cover image Sisters of the Earth: Women's Prose and Poetry about Nature

Sisters of the Earth: Women's Prose and Poetry about Nature

Loraine Anderson, Lorraine Anderson. Vintage Books USA, $15 (448pp) ISBN 978-0-679-73382-9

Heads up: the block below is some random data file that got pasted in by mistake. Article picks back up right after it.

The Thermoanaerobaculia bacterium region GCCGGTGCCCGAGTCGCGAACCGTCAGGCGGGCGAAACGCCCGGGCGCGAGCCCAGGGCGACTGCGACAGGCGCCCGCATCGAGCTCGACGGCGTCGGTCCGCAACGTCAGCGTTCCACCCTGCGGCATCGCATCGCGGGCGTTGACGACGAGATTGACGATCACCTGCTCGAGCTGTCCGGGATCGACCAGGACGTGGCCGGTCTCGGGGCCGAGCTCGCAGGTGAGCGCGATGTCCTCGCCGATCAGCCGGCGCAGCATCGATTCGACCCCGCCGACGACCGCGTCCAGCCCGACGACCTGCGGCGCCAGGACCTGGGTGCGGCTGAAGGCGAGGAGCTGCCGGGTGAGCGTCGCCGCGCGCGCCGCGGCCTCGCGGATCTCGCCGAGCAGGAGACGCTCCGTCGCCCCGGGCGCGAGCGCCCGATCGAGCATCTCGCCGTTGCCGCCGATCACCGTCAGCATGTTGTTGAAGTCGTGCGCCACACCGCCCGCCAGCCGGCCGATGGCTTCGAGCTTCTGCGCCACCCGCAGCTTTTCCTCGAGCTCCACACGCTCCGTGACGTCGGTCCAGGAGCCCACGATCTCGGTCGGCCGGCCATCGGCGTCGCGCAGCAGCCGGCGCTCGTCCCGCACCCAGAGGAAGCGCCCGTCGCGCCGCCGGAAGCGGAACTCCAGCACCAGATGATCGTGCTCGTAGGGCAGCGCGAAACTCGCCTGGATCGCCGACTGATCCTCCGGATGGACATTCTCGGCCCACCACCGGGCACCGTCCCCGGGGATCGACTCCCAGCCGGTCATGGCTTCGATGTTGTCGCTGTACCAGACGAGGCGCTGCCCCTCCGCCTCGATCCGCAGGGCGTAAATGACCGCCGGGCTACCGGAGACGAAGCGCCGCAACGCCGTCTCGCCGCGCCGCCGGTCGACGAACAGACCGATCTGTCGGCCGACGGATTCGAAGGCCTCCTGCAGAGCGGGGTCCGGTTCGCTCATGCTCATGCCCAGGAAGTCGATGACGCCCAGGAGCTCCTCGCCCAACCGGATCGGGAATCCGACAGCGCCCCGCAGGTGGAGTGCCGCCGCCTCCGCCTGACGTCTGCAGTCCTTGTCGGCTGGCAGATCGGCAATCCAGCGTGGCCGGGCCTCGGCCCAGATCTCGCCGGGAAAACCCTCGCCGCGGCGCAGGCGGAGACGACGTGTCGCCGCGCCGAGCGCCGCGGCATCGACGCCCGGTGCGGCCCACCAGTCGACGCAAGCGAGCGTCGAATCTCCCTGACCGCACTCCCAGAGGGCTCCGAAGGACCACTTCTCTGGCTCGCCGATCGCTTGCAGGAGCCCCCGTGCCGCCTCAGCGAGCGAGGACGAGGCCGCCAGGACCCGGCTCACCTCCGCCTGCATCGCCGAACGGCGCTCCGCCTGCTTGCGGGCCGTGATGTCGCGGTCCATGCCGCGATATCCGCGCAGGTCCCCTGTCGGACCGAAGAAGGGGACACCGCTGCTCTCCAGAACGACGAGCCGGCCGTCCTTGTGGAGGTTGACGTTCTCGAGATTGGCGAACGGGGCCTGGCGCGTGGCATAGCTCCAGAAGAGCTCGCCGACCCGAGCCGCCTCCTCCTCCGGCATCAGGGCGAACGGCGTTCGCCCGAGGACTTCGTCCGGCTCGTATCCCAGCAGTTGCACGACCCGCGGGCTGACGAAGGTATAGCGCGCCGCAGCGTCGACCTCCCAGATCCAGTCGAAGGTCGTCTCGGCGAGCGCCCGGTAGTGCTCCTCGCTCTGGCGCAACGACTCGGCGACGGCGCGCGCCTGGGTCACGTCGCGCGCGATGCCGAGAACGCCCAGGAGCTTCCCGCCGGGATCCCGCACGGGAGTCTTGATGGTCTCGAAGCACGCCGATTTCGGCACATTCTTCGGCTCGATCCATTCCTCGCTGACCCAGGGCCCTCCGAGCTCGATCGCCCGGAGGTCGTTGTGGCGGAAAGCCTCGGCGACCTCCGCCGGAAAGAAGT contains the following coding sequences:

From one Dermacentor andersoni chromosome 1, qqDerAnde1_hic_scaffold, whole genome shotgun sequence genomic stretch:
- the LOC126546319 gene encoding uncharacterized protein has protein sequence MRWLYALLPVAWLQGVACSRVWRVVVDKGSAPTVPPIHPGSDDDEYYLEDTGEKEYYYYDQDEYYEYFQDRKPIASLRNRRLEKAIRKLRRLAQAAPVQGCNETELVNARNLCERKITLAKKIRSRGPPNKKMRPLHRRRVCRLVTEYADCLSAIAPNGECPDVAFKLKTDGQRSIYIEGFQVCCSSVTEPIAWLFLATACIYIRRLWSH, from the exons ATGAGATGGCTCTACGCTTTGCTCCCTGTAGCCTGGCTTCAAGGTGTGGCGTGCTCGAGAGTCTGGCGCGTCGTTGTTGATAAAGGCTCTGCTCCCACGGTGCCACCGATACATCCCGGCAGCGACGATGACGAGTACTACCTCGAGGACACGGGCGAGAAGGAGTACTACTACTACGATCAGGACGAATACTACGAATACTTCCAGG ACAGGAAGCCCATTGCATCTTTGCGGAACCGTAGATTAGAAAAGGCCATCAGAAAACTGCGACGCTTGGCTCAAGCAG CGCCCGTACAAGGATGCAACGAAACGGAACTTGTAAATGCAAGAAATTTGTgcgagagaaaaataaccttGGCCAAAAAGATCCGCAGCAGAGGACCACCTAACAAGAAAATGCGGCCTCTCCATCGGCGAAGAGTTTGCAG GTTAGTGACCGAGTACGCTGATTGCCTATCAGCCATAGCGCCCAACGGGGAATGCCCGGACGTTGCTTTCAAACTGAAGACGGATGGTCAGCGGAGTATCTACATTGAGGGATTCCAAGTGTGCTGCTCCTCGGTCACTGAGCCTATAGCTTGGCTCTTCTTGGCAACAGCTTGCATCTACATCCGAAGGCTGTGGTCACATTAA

The voices of nearly 100 women--white, black, Native American--sing out in this luminous anthology, which spans centuries, genres and literary careers from Willa Cather's to Sue Hubbell's. The thread that binds together the poetry, short stories and essays collected here is the harmonious relationship between women and nature that is about ``caring rather than controlling,'' as editor Anderson indicates. In her poem ``My Help Is in the Mountainsic ,'' Nancy Wood ( Hollering Sun ) becomes part of the sun-warmed rock that soothes her ``earthly wounds.'' In a prose reflection, ``The Miracle of Renewal,'' Laura Lee Davidson is rejuvenated by a year spent in the Canadian woods in 1914, which provided her with a ``gallery of mind-pictures.'' Both Linda Hogan's essay, ``Walking,'' and Elizabeth Coatsworth's poem, ``On the Hills,'' seek and find continuity in nature, as well as a kinship with the other times and places that is evoked by it. Taste and sensitivity are evident throughout the volume, whether tacit as nocturnal solitude or vocal as a feline ``howl . . . for the flame of yellow moons'' in Judith Minty's poem, ``Why Do You Keep Those Cats?'' Anderson is a freelance writer and editor. QPB selection. (Apr.)